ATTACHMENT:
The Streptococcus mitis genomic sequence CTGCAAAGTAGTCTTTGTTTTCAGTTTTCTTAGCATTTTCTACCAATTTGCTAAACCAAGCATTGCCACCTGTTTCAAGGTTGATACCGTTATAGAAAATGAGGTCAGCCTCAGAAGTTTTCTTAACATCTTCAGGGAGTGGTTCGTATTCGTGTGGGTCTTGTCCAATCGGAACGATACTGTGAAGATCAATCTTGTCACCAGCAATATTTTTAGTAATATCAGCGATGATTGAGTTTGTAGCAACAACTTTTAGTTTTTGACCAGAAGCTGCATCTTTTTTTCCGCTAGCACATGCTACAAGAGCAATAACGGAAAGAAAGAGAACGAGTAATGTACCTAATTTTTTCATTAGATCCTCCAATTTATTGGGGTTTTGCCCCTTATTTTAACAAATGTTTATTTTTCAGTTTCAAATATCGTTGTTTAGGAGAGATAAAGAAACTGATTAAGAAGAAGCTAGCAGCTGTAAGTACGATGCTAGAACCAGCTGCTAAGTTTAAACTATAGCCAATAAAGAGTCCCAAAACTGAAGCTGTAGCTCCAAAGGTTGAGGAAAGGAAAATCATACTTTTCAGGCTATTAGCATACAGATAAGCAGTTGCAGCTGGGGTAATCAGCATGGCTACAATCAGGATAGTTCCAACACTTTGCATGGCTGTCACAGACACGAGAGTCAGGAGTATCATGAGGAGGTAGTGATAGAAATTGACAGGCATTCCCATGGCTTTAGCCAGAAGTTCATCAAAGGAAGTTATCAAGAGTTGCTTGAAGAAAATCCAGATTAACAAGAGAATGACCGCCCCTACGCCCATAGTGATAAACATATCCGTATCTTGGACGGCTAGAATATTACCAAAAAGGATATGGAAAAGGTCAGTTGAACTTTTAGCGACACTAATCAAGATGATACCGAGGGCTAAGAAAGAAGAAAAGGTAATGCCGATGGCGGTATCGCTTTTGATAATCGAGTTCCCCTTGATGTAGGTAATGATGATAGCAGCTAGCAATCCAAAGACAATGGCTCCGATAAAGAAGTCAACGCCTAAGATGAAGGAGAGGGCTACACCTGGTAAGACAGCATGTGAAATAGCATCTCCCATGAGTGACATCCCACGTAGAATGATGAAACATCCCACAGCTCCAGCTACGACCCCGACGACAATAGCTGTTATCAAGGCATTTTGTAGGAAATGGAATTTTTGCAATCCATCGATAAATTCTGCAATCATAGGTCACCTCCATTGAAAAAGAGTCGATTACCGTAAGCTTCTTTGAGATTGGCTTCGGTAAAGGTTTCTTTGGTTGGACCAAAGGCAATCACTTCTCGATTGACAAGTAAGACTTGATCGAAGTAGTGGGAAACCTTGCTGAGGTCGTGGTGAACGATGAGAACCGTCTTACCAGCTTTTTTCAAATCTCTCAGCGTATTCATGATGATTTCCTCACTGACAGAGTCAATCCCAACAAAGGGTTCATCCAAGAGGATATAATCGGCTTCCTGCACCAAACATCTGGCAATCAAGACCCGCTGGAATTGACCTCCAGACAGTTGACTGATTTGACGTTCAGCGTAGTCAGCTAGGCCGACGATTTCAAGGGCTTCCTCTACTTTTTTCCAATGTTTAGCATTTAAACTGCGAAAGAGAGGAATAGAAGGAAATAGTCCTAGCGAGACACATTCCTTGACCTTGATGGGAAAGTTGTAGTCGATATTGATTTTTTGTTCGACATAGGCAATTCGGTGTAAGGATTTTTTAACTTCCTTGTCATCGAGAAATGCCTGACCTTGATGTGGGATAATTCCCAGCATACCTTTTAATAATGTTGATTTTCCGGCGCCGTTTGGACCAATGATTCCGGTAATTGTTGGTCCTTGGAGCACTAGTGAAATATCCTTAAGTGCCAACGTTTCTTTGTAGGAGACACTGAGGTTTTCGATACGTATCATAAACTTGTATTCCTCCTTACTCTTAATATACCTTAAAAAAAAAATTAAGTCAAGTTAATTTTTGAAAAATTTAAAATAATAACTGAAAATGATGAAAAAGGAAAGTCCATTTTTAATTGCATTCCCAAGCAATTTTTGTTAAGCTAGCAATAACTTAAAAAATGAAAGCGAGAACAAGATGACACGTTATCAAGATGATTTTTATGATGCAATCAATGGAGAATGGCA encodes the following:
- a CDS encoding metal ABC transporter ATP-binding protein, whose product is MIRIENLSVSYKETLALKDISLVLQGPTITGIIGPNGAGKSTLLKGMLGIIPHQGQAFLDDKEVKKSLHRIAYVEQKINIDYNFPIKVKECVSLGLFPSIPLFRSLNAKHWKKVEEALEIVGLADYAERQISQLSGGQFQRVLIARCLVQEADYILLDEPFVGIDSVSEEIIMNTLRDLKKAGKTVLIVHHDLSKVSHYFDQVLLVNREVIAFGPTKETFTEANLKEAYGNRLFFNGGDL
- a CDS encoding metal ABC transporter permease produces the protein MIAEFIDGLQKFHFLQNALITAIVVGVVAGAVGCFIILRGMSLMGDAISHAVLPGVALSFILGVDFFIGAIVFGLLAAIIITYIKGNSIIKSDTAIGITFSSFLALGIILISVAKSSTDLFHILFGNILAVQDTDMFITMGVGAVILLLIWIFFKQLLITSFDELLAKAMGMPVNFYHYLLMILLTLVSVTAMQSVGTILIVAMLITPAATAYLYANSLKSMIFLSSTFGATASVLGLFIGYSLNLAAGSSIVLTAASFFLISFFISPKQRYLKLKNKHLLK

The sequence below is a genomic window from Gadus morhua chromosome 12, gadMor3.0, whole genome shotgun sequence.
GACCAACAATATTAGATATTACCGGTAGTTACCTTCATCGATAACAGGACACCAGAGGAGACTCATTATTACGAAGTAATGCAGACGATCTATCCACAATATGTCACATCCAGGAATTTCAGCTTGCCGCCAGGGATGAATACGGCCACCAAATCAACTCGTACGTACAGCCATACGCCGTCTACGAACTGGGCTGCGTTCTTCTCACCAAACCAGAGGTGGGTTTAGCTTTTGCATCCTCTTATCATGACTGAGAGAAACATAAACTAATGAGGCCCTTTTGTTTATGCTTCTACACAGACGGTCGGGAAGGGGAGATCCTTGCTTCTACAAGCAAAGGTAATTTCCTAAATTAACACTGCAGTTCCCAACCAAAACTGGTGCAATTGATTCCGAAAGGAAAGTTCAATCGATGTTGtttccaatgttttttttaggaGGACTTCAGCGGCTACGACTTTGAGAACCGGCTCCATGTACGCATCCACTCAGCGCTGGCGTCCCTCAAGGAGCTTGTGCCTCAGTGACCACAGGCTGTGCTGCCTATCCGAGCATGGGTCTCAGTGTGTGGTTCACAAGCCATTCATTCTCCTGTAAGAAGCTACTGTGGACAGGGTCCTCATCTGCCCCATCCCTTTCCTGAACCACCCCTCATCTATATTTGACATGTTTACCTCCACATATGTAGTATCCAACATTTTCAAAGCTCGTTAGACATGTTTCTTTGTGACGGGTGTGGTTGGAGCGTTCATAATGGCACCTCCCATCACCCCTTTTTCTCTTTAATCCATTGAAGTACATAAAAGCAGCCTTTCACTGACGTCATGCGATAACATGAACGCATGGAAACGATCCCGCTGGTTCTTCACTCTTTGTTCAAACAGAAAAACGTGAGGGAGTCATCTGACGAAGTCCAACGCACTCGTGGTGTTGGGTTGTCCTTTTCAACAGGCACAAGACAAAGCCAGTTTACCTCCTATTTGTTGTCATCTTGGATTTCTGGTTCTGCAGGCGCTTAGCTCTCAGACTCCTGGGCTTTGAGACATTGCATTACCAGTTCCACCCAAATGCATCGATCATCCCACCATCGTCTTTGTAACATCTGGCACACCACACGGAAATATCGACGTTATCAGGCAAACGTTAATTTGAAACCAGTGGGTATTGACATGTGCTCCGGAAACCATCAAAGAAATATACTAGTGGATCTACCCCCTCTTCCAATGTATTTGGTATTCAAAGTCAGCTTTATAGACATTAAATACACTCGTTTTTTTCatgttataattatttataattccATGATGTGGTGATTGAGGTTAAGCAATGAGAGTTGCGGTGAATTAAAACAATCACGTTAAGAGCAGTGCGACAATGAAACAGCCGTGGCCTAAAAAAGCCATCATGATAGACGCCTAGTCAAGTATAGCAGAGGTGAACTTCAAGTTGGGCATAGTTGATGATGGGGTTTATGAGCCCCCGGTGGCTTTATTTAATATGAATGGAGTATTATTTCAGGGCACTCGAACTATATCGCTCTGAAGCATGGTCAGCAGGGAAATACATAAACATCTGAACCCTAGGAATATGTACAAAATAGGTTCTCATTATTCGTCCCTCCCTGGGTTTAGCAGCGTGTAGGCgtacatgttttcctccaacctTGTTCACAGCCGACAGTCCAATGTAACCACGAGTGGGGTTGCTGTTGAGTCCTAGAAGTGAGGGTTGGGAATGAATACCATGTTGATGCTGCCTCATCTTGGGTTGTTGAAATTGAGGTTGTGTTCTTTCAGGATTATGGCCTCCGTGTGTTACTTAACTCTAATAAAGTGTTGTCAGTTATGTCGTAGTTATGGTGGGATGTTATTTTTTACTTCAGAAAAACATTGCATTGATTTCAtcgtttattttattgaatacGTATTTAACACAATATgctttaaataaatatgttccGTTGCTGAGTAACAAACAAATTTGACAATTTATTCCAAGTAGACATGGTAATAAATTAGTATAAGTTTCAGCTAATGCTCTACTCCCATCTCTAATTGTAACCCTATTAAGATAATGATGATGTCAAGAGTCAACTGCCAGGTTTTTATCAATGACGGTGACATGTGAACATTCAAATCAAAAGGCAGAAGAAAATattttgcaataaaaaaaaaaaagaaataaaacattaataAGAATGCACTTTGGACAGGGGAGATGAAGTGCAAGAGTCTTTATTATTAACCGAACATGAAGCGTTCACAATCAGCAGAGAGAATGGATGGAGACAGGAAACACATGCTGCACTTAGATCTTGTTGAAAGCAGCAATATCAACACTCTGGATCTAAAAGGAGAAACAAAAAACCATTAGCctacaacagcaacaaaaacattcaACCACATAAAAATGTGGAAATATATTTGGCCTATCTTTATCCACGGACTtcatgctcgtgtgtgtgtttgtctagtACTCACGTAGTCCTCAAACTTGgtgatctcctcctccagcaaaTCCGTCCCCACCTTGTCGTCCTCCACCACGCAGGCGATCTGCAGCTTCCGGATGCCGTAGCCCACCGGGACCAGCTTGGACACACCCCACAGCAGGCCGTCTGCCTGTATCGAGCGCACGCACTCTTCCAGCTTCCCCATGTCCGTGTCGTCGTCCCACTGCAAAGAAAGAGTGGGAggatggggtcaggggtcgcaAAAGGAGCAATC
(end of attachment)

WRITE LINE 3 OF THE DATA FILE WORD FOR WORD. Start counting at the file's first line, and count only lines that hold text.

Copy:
- a CDS encoding metal ABC transporter permease produces the protein MIAEFIDGLQKFHFLQNALITAIVVGVVAGAVGCFIILRGMSLMGDAISHAVLPGVALSFILGVDFFIGAIVFGLLAAIIITYIKGNSIIKSDTAIGITFSSFLALGIILISVAKSSTDLFHILFGNILAVQDTDMFITMGVGAVILLLIWIFFKQLLITSFDELLAKAMGMPVNFYHYLLMILLTLVSVTAMQSVGTILIVAMLITPAATAYLYANSLKSMIFLSSTFGATASVLGLFIGYSLNLAAGSSIVLTAASFFLISFFISPKQRYLKLKNKHLLK